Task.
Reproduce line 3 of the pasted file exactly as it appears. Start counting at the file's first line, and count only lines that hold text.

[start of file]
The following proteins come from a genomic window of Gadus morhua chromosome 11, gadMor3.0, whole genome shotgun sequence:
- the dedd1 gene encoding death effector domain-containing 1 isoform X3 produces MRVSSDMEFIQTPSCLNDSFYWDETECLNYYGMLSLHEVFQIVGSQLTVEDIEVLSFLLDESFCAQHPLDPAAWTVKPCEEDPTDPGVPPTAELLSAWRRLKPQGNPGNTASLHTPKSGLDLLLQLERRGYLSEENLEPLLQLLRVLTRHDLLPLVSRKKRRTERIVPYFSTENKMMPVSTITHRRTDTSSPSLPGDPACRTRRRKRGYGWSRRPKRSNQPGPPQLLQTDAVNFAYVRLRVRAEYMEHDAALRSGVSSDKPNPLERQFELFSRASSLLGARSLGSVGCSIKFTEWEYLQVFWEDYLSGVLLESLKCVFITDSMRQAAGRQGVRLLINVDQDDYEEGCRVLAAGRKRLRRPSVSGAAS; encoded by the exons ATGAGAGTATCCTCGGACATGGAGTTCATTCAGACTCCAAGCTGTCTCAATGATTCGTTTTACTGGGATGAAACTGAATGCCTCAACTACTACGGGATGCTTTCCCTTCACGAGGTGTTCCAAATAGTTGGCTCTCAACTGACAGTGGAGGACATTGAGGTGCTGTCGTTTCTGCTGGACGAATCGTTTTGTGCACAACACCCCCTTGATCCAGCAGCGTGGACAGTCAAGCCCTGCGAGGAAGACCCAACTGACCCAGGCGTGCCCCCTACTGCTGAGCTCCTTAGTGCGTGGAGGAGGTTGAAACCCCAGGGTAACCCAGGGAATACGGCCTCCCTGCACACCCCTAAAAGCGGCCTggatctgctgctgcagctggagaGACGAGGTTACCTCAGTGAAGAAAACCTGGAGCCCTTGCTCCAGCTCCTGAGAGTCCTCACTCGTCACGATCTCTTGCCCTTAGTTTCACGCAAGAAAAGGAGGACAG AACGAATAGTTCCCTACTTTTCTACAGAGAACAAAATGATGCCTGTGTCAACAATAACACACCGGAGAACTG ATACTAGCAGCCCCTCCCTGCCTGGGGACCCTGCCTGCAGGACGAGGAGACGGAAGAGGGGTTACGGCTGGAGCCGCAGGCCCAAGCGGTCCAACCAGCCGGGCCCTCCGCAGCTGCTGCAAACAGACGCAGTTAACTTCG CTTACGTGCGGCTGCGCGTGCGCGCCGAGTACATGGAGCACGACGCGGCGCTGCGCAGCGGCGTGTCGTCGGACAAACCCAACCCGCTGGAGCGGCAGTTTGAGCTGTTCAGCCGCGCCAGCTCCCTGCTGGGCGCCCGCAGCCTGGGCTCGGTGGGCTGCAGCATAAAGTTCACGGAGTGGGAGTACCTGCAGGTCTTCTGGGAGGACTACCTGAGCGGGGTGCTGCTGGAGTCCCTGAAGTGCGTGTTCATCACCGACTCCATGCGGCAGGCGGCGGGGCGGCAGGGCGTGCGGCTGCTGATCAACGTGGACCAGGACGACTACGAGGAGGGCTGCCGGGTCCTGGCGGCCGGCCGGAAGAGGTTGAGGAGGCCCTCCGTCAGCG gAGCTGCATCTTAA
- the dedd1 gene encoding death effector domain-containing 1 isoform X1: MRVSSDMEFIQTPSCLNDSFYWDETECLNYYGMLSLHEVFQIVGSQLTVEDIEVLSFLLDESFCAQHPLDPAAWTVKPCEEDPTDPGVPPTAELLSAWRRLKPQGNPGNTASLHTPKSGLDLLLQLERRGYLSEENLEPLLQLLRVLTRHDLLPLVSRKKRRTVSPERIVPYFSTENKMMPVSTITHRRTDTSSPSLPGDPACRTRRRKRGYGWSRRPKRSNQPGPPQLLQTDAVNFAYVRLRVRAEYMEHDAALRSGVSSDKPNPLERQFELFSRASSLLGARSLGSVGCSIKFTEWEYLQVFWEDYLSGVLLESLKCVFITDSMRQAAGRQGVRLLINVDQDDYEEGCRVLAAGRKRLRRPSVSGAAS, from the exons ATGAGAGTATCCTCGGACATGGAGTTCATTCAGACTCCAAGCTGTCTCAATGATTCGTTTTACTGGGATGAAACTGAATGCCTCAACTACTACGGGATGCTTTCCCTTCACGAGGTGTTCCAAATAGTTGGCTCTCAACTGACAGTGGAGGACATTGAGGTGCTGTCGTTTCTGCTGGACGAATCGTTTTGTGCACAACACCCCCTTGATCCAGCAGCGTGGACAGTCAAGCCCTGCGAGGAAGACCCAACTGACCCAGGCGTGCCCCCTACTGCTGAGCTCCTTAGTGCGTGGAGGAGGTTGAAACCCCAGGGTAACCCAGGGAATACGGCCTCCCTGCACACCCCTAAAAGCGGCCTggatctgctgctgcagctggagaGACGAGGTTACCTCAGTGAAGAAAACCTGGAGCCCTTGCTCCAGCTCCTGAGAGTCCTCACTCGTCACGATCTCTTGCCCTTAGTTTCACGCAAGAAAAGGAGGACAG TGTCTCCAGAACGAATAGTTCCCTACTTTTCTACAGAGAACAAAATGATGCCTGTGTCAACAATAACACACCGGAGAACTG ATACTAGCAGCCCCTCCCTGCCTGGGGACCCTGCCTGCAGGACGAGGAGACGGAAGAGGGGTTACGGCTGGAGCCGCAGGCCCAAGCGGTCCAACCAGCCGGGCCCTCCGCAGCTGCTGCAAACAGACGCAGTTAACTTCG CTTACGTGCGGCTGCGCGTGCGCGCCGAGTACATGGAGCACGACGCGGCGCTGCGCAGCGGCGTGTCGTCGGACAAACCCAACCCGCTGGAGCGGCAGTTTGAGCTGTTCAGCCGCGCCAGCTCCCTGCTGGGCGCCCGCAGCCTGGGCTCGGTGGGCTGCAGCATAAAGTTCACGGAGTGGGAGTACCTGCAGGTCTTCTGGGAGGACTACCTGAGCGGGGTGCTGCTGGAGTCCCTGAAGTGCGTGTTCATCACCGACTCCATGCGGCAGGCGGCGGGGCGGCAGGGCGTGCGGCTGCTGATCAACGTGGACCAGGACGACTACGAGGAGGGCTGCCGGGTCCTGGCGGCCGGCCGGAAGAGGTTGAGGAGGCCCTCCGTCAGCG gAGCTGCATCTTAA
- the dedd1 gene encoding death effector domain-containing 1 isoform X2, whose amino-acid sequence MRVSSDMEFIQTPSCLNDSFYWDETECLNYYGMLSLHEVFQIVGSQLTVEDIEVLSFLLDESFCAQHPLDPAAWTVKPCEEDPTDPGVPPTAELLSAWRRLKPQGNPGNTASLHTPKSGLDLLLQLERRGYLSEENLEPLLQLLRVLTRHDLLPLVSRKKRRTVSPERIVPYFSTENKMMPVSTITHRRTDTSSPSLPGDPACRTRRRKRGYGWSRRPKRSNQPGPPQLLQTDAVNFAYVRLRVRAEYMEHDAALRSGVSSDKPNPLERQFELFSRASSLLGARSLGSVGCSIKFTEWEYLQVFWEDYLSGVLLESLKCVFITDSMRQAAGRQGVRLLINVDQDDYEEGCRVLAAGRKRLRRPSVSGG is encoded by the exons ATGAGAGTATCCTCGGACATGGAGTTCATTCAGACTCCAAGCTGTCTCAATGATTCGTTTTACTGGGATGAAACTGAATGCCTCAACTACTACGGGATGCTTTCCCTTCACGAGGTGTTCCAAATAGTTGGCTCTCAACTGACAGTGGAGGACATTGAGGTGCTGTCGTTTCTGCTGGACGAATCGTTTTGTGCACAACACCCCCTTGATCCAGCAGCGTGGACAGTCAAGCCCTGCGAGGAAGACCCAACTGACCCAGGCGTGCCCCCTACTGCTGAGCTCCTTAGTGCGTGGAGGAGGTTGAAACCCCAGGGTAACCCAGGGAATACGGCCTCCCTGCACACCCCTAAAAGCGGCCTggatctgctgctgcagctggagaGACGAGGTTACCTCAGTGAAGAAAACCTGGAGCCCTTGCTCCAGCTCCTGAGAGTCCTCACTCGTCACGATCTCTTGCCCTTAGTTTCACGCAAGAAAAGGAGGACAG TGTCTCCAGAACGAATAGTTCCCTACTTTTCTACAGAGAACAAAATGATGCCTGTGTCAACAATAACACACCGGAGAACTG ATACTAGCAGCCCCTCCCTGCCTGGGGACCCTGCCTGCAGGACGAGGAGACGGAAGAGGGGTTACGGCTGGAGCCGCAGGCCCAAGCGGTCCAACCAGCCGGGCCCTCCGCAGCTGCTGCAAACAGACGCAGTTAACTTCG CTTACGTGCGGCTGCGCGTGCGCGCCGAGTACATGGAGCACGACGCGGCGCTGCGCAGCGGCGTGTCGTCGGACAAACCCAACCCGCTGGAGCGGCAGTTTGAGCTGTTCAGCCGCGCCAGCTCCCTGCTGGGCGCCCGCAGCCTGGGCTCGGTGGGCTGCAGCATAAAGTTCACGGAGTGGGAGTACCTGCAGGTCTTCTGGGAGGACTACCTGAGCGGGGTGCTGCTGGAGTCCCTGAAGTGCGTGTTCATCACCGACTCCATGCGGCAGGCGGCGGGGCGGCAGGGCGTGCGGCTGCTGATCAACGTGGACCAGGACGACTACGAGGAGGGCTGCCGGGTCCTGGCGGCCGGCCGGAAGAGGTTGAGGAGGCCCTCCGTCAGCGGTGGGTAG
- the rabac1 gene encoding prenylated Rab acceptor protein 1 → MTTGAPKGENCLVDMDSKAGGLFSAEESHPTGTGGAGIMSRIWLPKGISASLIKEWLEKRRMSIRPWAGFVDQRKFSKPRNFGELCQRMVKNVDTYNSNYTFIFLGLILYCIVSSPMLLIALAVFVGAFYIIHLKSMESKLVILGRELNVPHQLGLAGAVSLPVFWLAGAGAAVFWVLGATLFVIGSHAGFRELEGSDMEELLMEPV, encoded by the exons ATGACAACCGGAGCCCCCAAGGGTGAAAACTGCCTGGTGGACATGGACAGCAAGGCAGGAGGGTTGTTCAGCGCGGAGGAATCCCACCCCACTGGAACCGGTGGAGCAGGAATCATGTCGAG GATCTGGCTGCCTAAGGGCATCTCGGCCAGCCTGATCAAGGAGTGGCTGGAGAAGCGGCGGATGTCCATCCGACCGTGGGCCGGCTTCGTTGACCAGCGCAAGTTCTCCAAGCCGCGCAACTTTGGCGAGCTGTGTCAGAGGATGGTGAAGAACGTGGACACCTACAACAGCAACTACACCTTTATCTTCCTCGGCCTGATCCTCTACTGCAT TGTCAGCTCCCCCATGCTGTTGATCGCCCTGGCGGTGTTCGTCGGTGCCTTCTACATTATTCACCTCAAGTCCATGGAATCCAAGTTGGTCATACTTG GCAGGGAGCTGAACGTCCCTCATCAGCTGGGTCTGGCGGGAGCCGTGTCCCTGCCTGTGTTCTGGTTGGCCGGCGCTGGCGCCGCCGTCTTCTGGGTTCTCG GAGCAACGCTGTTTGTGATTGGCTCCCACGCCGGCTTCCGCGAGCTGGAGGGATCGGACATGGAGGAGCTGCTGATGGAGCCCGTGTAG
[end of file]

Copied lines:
- the dedd1 gene encoding death effector domain-containing 1 isoform X1: MRVSSDMEFIQTPSCLNDSFYWDETECLNYYGMLSLHEVFQIVGSQLTVEDIEVLSFLLDESFCAQHPLDPAAWTVKPCEEDPTDPGVPPTAELLSAWRRLKPQGNPGNTASLHTPKSGLDLLLQLERRGYLSEENLEPLLQLLRVLTRHDLLPLVSRKKRRTVSPERIVPYFSTENKMMPVSTITHRRTDTSSPSLPGDPACRTRRRKRGYGWSRRPKRSNQPGPPQLLQTDAVNFAYVRLRVRAEYMEHDAALRSGVSSDKPNPLERQFELFSRASSLLGARSLGSVGCSIKFTEWEYLQVFWEDYLSGVLLESLKCVFITDSMRQAAGRQGVRLLINVDQDDYEEGCRVLAAGRKRLRRPSVSGAAS, from the exons ATGAGAGTATCCTCGGACATGGAGTTCATTCAGACTCCAAGCTGTCTCAATGATTCGTTTTACTGGGATGAAACTGAATGCCTCAACTACTACGGGATGCTTTCCCTTCACGAGGTGTTCCAAATAGTTGGCTCTCAACTGACAGTGGAGGACATTGAGGTGCTGTCGTTTCTGCTGGACGAATCGTTTTGTGCACAACACCCCCTTGATCCAGCAGCGTGGACAGTCAAGCCCTGCGAGGAAGACCCAACTGACCCAGGCGTGCCCCCTACTGCTGAGCTCCTTAGTGCGTGGAGGAGGTTGAAACCCCAGGGTAACCCAGGGAATACGGCCTCCCTGCACACCCCTAAAAGCGGCCTggatctgctgctgcagctggagaGACGAGGTTACCTCAGTGAAGAAAACCTGGAGCCCTTGCTCCAGCTCCTGAGAGTCCTCACTCGTCACGATCTCTTGCCCTTAGTTTCACGCAAGAAAAGGAGGACAG TGTCTCCAGAACGAATAGTTCCCTACTTTTCTACAGAGAACAAAATGATGCCTGTGTCAACAATAACACACCGGAGAACTG ATACTAGCAGCCCCTCCCTGCCTGGGGACCCTGCCTGCAGGACGAGGAGACGGAAGAGGGGTTACGGCTGGAGCCGCAGGCCCAAGCGGTCCAACCAGCCGGGCCCTCCGCAGCTGCTGCAAACAGACGCAGTTAACTTCG CTTACGTGCGGCTGCGCGTGCGCGCCGAGTACATGGAGCACGACGCGGCGCTGCGCAGCGGCGTGTCGTCGGACAAACCCAACCCGCTGGAGCGGCAGTTTGAGCTGTTCAGCCGCGCCAGCTCCCTGCTGGGCGCCCGCAGCCTGGGCTCGGTGGGCTGCAGCATAAAGTTCACGGAGTGGGAGTACCTGCAGGTCTTCTGGGAGGACTACCTGAGCGGGGTGCTGCTGGAGTCCCTGAAGTGCGTGTTCATCACCGACTCCATGCGGCAGGCGGCGGGGCGGCAGGGCGTGCGGCTGCTGATCAACGTGGACCAGGACGACTACGAGGAGGGCTGCCGGGTCCTGGCGGCCGGCCGGAAGAGGTTGAGGAGGCCCTCCGTCAGCG gAGCTGCATCTTAA